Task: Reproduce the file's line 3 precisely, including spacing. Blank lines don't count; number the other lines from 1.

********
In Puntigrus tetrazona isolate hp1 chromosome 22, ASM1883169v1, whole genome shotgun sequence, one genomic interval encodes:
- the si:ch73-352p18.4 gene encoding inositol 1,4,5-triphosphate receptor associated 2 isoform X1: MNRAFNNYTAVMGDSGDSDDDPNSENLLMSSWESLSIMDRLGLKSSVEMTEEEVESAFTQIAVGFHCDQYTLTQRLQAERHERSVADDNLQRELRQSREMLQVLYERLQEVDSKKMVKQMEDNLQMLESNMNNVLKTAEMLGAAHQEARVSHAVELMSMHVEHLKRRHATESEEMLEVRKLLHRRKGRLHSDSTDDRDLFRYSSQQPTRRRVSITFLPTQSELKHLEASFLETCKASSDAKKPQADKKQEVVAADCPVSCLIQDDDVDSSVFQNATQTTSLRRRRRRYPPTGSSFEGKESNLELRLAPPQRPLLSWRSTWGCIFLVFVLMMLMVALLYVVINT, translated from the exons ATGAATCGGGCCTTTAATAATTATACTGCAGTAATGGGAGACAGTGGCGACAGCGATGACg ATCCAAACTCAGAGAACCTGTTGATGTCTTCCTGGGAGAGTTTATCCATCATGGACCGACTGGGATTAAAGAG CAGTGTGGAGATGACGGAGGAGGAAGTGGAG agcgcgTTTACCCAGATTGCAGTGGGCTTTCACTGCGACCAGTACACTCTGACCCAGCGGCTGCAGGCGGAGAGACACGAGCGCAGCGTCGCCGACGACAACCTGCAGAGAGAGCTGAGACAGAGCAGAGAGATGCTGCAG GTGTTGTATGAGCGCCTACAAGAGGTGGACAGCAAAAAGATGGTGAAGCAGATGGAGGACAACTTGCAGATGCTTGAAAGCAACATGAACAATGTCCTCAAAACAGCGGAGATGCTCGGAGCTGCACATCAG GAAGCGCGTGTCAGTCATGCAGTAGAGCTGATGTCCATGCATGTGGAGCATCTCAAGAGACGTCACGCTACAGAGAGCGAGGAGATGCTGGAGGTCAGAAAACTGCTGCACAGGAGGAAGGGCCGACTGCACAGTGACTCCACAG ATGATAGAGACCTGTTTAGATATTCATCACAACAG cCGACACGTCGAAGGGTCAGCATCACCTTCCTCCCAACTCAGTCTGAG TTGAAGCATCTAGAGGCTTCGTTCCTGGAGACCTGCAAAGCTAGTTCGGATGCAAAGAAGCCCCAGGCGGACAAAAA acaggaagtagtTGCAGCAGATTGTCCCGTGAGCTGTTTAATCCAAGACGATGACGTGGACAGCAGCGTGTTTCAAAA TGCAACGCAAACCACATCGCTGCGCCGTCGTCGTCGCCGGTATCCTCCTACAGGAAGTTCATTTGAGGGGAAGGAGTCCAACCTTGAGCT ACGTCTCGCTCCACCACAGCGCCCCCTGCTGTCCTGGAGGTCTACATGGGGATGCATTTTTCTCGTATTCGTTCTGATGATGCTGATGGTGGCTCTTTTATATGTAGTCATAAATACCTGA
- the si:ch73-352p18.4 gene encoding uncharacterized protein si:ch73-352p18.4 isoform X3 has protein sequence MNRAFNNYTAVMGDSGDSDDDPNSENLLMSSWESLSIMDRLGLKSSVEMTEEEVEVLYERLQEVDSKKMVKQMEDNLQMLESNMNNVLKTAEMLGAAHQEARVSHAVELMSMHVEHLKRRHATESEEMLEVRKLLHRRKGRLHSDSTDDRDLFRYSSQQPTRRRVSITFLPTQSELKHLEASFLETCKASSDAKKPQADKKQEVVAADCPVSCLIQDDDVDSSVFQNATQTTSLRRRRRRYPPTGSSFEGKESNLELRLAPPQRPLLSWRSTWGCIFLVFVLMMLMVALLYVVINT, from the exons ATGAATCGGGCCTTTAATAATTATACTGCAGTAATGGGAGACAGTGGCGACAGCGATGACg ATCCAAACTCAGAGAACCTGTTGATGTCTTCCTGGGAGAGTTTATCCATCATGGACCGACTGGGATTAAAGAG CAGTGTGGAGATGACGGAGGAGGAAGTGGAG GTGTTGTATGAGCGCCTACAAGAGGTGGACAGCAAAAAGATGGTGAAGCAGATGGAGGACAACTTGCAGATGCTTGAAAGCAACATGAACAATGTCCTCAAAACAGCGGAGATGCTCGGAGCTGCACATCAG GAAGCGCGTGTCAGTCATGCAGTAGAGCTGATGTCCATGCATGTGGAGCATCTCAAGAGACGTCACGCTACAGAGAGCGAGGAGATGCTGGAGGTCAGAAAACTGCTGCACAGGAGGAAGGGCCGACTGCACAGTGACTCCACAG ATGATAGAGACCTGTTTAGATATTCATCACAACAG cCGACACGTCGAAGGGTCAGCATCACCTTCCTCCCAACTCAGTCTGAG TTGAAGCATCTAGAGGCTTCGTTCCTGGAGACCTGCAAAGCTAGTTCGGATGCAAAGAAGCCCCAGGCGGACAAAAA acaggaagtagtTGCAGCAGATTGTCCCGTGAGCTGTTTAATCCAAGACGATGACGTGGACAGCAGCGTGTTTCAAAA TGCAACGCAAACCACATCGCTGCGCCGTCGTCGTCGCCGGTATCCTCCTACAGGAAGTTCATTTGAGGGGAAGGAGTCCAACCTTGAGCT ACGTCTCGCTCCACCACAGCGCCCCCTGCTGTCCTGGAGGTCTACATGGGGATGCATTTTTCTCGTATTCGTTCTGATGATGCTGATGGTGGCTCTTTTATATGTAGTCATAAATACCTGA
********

- the si:ch73-352p18.4 gene encoding uncharacterized protein si:ch73-352p18.4 isoform X3 has protein sequence MNRAFNNYTAVMGDSGDSDDDPNSENLLMSSWESLSIMDRLGLKSSVEMTEEEVEVLYERLQEVDSKKMVKQMEDNLQMLESNMNNVLKTAEMLGAAHQEARVSHAVELMSMHVEHLKRRHATESEEMLEVRKLLHRRKGRLHSDSTDDRDLFRYSSQQPTRRRVSITFLPTQSELKHLEASFLETCKASSDAKKPQADKKQEVVAADCPVSCLIQDDDVDSSVFQNATQTTSLRRRRRRYPPTGSSFEGKESNLELRLAPPQRPLLSWRSTWGCIFLVFVLMMLMVALLYVVINT, from the exons ATGAATCGGGCCTTTAATAATTATACTGCAGTAATGGGAGACAGTGGCGACAGCGATGACg ATCCAAACTCAGAGAACCTGTTGATGTCTTCCTGGGAGAGTTTATCCATCATGGACCGACTGGGATTAAAGAG CAGTGTGGAGATGACGGAGGAGGAAGTGGAG GTGTTGTATGAGCGCCTACAAGAGGTGGACAGCAAAAAGATGGTGAAGCAGATGGAGGACAACTTGCAGATGCTTGAAAGCAACATGAACAATGTCCTCAAAACAGCGGAGATGCTCGGAGCTGCACATCAG GAAGCGCGTGTCAGTCATGCAGTAGAGCTGATGTCCATGCATGTGGAGCATCTCAAGAGACGTCACGCTACAGAGAGCGAGGAGATGCTGGAGGTCAGAAAACTGCTGCACAGGAGGAAGGGCCGACTGCACAGTGACTCCACAG ATGATAGAGACCTGTTTAGATATTCATCACAACAG cCGACACGTCGAAGGGTCAGCATCACCTTCCTCCCAACTCAGTCTGAG TTGAAGCATCTAGAGGCTTCGTTCCTGGAGACCTGCAAAGCTAGTTCGGATGCAAAGAAGCCCCAGGCGGACAAAAA acaggaagtagtTGCAGCAGATTGTCCCGTGAGCTGTTTAATCCAAGACGATGACGTGGACAGCAGCGTGTTTCAAAA TGCAACGCAAACCACATCGCTGCGCCGTCGTCGTCGCCGGTATCCTCCTACAGGAAGTTCATTTGAGGGGAAGGAGTCCAACCTTGAGCT ACGTCTCGCTCCACCACAGCGCCCCCTGCTGTCCTGGAGGTCTACATGGGGATGCATTTTTCTCGTATTCGTTCTGATGATGCTGATGGTGGCTCTTTTATATGTAGTCATAAATACCTGA